Not yet, but we are hopeful that this desirable situation will come about in the not-too-distant future. First we need to figure out what goes wrong in Molar Hypomin and why – that is, understanding the pathogenesis of chalky enamel and its cause. D3G scientists have recently obtained exciting new clues about this enigma but more research needs to be done (breakthrough science). It's likely that once the cause is known there may be potential to reduce the number of people affected by Molar Hypomin as well as its severity (read more). By supporting Molar Hypomin research you can be a part of D3G's effort to benefit future generations.




Why do Hypomin teeth hurt?

In many cases, Hypomin teeth are soft and porous (chalky) and may even start to crumble away during chewing and cleaning (i.e. "break down"). As a result, the sensitive part of the tooth (dentine) may become exposed and react painfully with things such as cold air, hot foods and drinks, or even just toothbrushing. Most treatment for Molar Hypomin aims to cover up the defective areas, thereby protecting against pain, further breakdown and decay.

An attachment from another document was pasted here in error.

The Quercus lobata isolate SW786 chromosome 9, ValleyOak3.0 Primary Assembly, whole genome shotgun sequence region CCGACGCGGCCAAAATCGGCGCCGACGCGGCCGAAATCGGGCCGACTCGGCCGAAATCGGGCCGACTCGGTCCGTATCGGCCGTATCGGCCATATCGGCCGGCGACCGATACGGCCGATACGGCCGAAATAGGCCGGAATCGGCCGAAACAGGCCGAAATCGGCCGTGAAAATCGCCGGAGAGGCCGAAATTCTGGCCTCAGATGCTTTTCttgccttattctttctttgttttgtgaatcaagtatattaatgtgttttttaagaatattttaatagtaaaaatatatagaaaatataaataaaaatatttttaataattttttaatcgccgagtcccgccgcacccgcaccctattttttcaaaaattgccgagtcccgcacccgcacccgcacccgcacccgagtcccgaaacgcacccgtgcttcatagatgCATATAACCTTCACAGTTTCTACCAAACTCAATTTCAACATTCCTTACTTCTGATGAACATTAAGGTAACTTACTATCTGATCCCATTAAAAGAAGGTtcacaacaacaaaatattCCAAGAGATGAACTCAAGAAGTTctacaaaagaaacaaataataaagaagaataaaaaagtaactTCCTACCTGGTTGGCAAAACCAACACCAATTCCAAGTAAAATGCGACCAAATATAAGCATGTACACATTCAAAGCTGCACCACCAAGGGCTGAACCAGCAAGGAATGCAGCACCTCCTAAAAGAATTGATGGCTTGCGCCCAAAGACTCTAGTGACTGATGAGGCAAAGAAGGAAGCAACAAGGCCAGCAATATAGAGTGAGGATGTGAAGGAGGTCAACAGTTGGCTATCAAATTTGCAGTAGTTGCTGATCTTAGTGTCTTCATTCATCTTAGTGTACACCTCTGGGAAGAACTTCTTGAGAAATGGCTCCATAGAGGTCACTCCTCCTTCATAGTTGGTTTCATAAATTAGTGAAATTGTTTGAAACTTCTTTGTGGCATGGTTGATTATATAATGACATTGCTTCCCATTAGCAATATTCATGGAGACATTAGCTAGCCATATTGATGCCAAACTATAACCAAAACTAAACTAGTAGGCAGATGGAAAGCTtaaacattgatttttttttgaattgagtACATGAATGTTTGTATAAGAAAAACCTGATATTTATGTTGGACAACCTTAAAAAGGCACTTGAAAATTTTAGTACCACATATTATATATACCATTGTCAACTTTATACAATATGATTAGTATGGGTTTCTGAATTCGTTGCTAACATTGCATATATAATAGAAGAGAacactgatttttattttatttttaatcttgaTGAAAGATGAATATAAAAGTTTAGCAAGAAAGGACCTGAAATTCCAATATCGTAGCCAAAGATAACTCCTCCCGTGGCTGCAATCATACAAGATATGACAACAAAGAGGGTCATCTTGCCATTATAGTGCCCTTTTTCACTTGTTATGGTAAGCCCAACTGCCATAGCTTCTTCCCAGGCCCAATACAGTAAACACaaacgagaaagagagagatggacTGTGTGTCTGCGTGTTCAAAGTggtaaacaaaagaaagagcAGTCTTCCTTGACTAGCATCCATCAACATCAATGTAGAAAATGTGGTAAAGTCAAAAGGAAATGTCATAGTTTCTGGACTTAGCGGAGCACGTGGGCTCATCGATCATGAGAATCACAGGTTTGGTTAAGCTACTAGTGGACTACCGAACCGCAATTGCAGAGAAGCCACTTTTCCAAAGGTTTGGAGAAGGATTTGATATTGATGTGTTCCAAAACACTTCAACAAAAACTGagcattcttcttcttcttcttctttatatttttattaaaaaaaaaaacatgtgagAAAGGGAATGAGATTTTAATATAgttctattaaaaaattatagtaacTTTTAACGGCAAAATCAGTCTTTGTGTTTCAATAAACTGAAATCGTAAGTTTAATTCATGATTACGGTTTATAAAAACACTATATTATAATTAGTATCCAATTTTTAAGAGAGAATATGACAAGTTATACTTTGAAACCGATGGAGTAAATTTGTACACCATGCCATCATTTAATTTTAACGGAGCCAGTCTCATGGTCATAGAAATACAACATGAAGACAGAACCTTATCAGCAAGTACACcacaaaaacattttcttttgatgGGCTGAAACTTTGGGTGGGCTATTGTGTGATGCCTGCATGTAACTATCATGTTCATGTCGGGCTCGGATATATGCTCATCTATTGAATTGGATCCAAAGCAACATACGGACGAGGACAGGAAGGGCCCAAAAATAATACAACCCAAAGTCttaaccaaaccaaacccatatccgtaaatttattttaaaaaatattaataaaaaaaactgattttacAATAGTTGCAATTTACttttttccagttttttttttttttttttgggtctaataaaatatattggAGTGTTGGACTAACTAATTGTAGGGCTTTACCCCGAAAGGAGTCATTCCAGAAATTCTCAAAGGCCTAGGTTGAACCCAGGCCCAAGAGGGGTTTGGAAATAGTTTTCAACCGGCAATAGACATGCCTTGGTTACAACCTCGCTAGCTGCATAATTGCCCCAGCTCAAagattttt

Is Molar Hypomin different from dental caries?

Yes, Molar Hypomin is really very different from dental caries, but it's common for both problems to co-exist in which case "tooth decay" is an appropriate term to use. Conventionally, dental caries happens when normal tooth enamel is attacked by acids, which are produced by sugar-loving bugs in dental plaque. This acid-attack, which can be aggravated by acidic food and drinks, leads to softening of the enamel and subsequently a cavity may form. Unsurprisingly, in Hypomin teeth (which are already soft and porous), the acid-attack can progress extremely rapidly. In contrast to decay, which only affects teeth that have erupted into the mouth, Hypomin first happens when the tooth is developing within the child's jaw – its cause has nothing to do with sugar and plaque. Once erupted, Hypomin teeth may start to crumble even without
excess sugars or acids in the diet. It's particularly important that Hypomin
teeth are looked after carefully to avoid problems with decay.